Elliott Management wants Hyundai Motor group to pay out a huge one-off dividend of $6.3 billion and appoint five new directors while Korea’s No. 2 conglomerate is against them.
If a majority of shareholders vote for Elliott at the March 22 shareholders’ meetings, would the US hedge fund be happy with that and divest from Hyundai Motor and its affiliates?
Observers point out that Elliott’s ultimate goal is not the March meeting. It is far more interested in Hyundai’s corporate restructuring plan.
“On March 22, the chances are that Hyundai will win out. Elliott will not get 50 percent of the votes. Both Hyundai and Elliott know that,” said a source familiar with the issue.
“But Elliott does not care because its ultimate goal is not the March meeting. It is seeking to take issue with Hyundai’s restructuring plan, which will complete a father-to-son power transfer within the owner family.”
Elliott, which is headed by billionaire investor Paul Singer, has been against Hyundai Motor group’s efforts at corporate restructuring, claiming it is against shareholders’ interests.
Last year, Hyundai tried to reshape its group-wide ownership structure by breaking up Hyundai Mobis and merging parts of it with its logistics affiliate Hyundai Glovis. Yet, opposition from Elliott and others prompted the group to drop the idea.
After Executive Vice Chairman Chung Eui-sun takes charge of the group this year following the March shareholders’ and subsequent board meetings, Hyundai is expected to renew its efforts for corporate restructuring.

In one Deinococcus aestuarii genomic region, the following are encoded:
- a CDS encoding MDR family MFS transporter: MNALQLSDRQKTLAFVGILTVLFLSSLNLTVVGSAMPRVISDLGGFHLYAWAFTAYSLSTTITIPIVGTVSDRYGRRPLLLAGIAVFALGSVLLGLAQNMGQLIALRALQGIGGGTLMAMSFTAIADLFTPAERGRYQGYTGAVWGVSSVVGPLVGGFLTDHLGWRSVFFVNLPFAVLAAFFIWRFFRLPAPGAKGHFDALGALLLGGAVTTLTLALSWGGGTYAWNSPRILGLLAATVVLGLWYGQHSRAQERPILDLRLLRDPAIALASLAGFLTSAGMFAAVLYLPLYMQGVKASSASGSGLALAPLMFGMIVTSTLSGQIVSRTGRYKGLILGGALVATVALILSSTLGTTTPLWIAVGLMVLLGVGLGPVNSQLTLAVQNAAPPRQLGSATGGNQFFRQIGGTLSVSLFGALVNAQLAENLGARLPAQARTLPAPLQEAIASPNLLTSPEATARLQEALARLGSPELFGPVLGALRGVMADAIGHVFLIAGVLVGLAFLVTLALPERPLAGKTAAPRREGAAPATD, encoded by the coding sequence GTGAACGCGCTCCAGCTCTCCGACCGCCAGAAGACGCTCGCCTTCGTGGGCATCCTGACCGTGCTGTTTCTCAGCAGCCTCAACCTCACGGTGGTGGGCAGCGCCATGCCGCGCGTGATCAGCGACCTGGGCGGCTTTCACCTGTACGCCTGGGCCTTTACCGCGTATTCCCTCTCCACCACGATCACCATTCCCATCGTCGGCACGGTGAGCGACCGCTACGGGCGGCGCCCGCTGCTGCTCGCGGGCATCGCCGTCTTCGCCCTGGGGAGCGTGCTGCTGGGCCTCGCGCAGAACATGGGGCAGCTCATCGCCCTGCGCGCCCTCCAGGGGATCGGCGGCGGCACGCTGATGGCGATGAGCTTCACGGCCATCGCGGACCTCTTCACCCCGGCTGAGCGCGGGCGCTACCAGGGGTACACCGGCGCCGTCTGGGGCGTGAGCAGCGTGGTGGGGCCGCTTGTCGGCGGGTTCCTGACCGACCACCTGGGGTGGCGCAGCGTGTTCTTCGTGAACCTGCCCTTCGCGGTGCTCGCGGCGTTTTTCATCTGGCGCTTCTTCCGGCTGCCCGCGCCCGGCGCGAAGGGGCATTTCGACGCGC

At that point, Elliott is expected to play its trump card once again, according to the source.
“To defeat Hyundai in ordinary resolutions is almost impossible. But when it comes to special resolutions, things are different,” the source said.
“Even if Elliott is unable to score a victory, it at least can secure big concessions from Hyundai, which would improve its investment returns in Hyundai Motor and its subsidiaries.”
Ordinary resolutions require a simple majority of votes cast by participants. Electing directors or doling out dividends are example agendas of ordinary resolutions.
But overhauling a group’s governance structure, which will involve mergers of units, is subject to special resolutions that must have the approval of two thirds of all shareholders.
Prof. Kim Pil-soo at Daelim University concurs.
“The March shareholders’ meeting is not the eventual battle ground. The real war will start thereafter,” he said.